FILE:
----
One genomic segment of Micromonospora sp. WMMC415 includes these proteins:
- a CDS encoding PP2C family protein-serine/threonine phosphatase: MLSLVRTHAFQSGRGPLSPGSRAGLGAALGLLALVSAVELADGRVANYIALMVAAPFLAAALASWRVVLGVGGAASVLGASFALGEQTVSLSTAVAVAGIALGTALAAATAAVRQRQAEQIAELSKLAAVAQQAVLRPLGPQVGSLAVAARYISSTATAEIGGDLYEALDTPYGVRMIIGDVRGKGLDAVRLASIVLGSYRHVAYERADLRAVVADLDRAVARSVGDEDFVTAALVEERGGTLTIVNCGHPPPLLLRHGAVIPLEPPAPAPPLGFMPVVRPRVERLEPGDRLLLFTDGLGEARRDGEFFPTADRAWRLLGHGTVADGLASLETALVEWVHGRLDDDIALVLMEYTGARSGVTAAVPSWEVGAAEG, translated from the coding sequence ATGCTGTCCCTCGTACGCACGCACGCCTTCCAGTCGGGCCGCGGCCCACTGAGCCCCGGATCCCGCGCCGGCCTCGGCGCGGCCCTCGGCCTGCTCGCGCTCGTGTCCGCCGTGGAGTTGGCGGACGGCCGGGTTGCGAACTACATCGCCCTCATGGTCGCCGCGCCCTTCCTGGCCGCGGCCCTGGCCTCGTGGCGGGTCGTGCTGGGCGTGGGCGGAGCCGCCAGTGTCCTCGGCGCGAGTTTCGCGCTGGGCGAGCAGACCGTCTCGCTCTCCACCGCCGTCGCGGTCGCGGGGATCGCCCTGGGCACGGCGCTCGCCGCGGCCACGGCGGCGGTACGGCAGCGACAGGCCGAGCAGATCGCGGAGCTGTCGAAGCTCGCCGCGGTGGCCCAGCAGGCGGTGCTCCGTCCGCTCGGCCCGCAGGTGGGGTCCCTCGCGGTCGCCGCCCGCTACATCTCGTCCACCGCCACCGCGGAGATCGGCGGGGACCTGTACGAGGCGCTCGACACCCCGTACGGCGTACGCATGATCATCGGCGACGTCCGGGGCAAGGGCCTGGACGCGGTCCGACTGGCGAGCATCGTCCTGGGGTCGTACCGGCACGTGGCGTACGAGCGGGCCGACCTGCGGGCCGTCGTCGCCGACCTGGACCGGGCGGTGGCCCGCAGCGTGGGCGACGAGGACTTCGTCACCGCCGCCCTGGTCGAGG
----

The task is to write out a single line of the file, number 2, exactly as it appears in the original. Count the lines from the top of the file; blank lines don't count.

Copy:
- a CDS encoding PP2C family protein-serine/threonine phosphatase: MLSLVRTHAFQSGRGPLSPGSRAGLGAALGLLALVSAVELADGRVANYIALMVAAPFLAAALASWRVVLGVGGAASVLGASFALGEQTVSLSTAVAVAGIALGTALAAATAAVRQRQAEQIAELSKLAAVAQQAVLRPLGPQVGSLAVAARYISSTATAEIGGDLYEALDTPYGVRMIIGDVRGKGLDAVRLASIVLGSYRHVAYERADLRAVVADLDRAVARSVGDEDFVTAALVEERGGTLTIVNCGHPPPLLLRHGAVIPLEPPAPAPPLGFMPVVRPRVERLEPGDRLLLFTDGLGEARRDGEFFPTADRAWRLLGHGTVADGLASLETALVEWVHGRLDDDIALVLMEYTGARSGVTAAVPSWEVGAAEG, translated from the coding sequence ATGCTGTCCCTCGTACGCACGCACGCCTTCCAGTCGGGCCGCGGCCCACTGAGCCCCGGATCCCGCGCCGGCCTCGGCGCGGCCCTCGGCCTGCTCGCGCTCGTGTCCGCCGTGGAGTTGGCGGACGGCCGGGTTGCGAACTACATCGCCCTCATGGTCGCCGCGCCCTTCCTGGCCGCGGCCCTGGCCTCGTGGCGGGTCGTGCTGGGCGTGGGCGGAGCCGCCAGTGTCCTCGGCGCGAGTTTCGCGCTGGGCGAGCAGACCGTCTCGCTCTCCACCGCCGTCGCGGTCGCGGGGATCGCCCTGGGCACGGCGCTCGCCGCGGCCACGGCGGCGGTACGGCAGCGACAGGCCGAGCAGATCGCGGAGCTGTCGAAGCTCGCCGCGGTGGCCCAGCAGGCGGTGCTCCGTCCGCTCGGCCCGCAGGTGGGGTCCCTCGCGGTCGCCGCCCGCTACATCTCGTCCACCGCCACCGCGGAGATCGGCGGGGACCTGTACGAGGCGCTCGACACCCCGTACGGCGTACGCATGATCATCGGCGACGTCCGGGGCAAGGGCCTGGACGCGGTCCGACTGGCGAGCATCGTCCTGGGGTCGTACCGGCACGTGGCGTACGAGCGGGCCGACCTGCGGGCCGTCGTCGCCGACCTGGACCGGGCGGTGGCCCGCAGCGTGGGCGACGAGGACTTCGTCACCGCCGCCCTGGTCGAGG